Man in a storehouse

Benefits and Challenges of Automated Staff Rostering Software

At the centre of every organisation are good people, and almost every industry faces the challenge of scheduling and rostering their people and assets to cover forecast work demand over a period of time. The context of this problem can vary greatly; from generating cyclical staff rosters, to scheduling jobs to machines on a single day.

Rostering a human workforce to shift work is a notoriously tricky problem, as factors such as fatigue rules and individual preferences make constructing a ‘good’ roster no easy task. As such, many organisations ask – “how can we generate a roster that minimises operational costs and obeys complex workplace agreements, while also respecting individual preferences?” To assist in tackling this problem, Biarri has developed Biarri Workforce, which automates and streamlines the process of staff rostering.

Rostering best practices revolve around a number of key foci such as:

  • Patient needs
  • Employee needs
  • Hospital needs
  • Workforce composition and capabilities requirements
  • Conformity to relevant legislation such as EBAs
  • Workforce availability and preference

In fact, the topic is so important that the NSW Health has created a Rostering Resource Manual that provides a practical guide on best practices.

Instead of focusing on the aspects of best practices that are well detailed in the aforementioned guide, let’s understand the important question: why follow best practices? What are the benefits?

Why?

The two major benefits of effective staff rostering software are better employee outcomes and greater operating efficiency. Typically, savings manifest in one or more of the following ways:

  • Reduced time manually building rosters. Generating a legal roster, let alone a good roster, can be an extremely time consuming task to perform manually, especially for organisations with complex workplace agreements or large operations. Manual roster building can also result in tasks slipping through the gaps due to human error. Using data-driven software removes this potential risk.
  • Reduced overtime and over/under staffing. Better staff rostering leads to work being scheduled and assigned more efficiently, meaning less rostered overtime and a reduction in costs due to over and understaffing.
  • Better on the job performance. Poor staff rostering can lead to a buildup of fatigue/stress and uncompleted tasks. Effective, automated solutions can minimise this effect and increase the accuracy of task management, leading to increased efficiency.

The third point touches on an often overlooked additional benefit of effective staff rostering; the ability to maximise the ‘likeability’ of generated rosters. This factor can be difficult to measure and varies company to company, but some common aspects include:

  • Meeting individual staff preferences. Typical preferences include nominated target hours, unavailable time periods and roster consistency.
  • Maximising the number of consecutive days off. Because everyone likes long weekends.
  • Minimising late to early transitions. Such transitions can be highly fatiguing for individuals.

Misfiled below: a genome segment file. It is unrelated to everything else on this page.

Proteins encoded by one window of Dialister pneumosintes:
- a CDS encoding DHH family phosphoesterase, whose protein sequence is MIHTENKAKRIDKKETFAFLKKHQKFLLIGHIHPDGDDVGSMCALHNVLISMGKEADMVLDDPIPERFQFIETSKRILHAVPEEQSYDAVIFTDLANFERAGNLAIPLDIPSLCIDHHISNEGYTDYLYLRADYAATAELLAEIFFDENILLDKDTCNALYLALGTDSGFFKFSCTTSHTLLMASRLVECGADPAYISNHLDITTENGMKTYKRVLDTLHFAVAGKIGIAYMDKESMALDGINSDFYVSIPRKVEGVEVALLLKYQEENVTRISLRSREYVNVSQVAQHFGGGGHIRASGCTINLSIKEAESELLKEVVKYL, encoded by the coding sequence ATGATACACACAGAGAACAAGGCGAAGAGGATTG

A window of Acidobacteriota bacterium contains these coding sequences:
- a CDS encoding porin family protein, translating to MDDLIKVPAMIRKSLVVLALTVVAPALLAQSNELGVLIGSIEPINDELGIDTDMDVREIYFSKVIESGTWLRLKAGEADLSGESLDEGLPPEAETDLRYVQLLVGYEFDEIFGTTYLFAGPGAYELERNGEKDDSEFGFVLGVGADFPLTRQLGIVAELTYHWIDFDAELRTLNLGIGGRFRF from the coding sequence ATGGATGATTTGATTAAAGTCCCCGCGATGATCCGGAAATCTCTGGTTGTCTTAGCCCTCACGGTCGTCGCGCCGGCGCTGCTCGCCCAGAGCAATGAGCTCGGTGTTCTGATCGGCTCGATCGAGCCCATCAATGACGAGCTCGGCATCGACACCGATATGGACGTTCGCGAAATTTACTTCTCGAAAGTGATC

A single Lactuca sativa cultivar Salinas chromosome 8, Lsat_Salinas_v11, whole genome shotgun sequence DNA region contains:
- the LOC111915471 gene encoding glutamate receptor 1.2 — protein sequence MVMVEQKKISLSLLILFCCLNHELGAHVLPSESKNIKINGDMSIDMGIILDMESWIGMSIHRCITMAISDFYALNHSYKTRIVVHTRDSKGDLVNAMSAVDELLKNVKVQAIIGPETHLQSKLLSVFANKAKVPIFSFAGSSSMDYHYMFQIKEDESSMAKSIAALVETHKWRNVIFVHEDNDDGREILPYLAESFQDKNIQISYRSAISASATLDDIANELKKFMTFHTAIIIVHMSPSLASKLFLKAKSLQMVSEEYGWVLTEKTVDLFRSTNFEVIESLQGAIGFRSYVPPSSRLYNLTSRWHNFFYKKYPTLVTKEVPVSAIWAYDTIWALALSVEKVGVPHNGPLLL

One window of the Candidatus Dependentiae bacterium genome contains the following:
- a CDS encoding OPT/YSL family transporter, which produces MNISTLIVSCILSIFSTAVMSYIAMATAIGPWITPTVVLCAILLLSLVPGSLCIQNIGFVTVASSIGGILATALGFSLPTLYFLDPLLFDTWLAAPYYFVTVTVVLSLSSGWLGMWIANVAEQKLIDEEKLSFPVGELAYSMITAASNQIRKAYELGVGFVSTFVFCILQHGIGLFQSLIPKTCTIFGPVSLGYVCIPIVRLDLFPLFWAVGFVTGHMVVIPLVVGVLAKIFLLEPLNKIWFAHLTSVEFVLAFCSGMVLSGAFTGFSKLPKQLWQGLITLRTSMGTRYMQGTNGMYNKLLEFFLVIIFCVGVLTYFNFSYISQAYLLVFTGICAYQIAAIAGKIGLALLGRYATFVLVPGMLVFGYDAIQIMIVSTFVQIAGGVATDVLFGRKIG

A less tangible benefit of automated staff rostering is the ability to utilise the repeatable nature of software to run hypothetical, what if scenarios. By generating rosters using different sets of rules/objectives, an organisation can gain visibility on potential deficiencies in their workforce structure and take appropriate action.

So given the clear benefits, how can it be easily achieved?

How?

Arguably the biggest challenge when designing automated rostering systems is incorporating complicated business rules and objectives that are necessary to accurately model a specific workforce. Some of these were touched on above and include unique overtime calculation schemes, fatigue rules and bespoke preferences nominated by individual staff members. Effective automated rostering systems must be able to model these kind of rules, whilst balancing the operational objectives (e.g minimise overtime, maximise likeability). On top of this, these parameters should be able to be altered on a per-user basis.

At the core of Biarri Workforce is a powerful optimisation engine that is exposed to end users via an intuitive user interface. It is responsible for digesting relevant input data/rules and spitting out an optimised workforce plan. It does so by leveraging the powerful, flexible framework provided by mathematical programming. Mathematics is combined with state of the art algorithms to model the rules and objectives (including all mentioned above) in a general way. We then work with organisations to drill down on the exact form of their rules/business objectives and adapt these requirements to a form ingestible by the optimisation engine. The result is a highly configurable application that is able to generate optimal rosters automatically, in minutes as opposed to days.

It is a tool used widely by industry and if rostering is a challenge you face, then get in touch.

By Tom Anderson, Biarri Workforce Product Manager

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